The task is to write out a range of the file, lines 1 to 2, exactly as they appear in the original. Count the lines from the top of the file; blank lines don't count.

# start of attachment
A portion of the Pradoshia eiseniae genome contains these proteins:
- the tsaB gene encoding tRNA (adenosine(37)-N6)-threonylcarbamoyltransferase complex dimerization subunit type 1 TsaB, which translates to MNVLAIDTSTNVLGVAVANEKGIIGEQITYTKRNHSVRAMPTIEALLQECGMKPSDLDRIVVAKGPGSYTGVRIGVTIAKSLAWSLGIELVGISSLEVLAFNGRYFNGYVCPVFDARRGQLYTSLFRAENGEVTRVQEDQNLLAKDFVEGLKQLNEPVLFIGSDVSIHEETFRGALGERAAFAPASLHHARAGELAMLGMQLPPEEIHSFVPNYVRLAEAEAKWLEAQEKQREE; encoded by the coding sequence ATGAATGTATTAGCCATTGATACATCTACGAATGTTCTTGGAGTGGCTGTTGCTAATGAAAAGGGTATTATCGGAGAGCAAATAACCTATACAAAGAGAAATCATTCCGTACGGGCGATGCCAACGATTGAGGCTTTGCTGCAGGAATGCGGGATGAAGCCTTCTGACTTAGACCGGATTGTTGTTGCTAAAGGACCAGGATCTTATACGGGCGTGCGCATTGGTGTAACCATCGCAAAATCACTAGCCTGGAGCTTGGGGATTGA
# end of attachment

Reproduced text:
A portion of the Pradoshia eiseniae genome contains these proteins:
- the tsaB gene encoding tRNA (adenosine(37)-N6)-threonylcarbamoyltransferase complex dimerization subunit type 1 TsaB, which translates to MNVLAIDTSTNVLGVAVANEKGIIGEQITYTKRNHSVRAMPTIEALLQECGMKPSDLDRIVVAKGPGSYTGVRIGVTIAKSLAWSLGIELVGISSLEVLAFNGRYFNGYVCPVFDARRGQLYTSLFRAENGEVTRVQEDQNLLAKDFVEGLKQLNEPVLFIGSDVSIHEETFRGALGERAAFAPASLHHARAGELAMLGMQLPPEEIHSFVPNYVRLAEAEAKWLEAQEKQREE; encoded by the coding sequence ATGAATGTATTAGCCATTGATACATCTACGAATGTTCTTGGAGTGGCTGTTGCTAATGAAAAGGGTATTATCGGAGAGCAAATAACCTATACAAAGAGAAATCATTCCGTACGGGCGATGCCAACGATTGAGGCTTTGCTGCAGGAATGCGGGATGAAGCCTTCTGACTTAGACCGGATTGTTGTTGCTAAAGGACCAGGATCTTATACGGGCGTGCGCATTGGTGTAACCATCGCAAAATCACTAGCCTGGAGCTTGGGGATTGA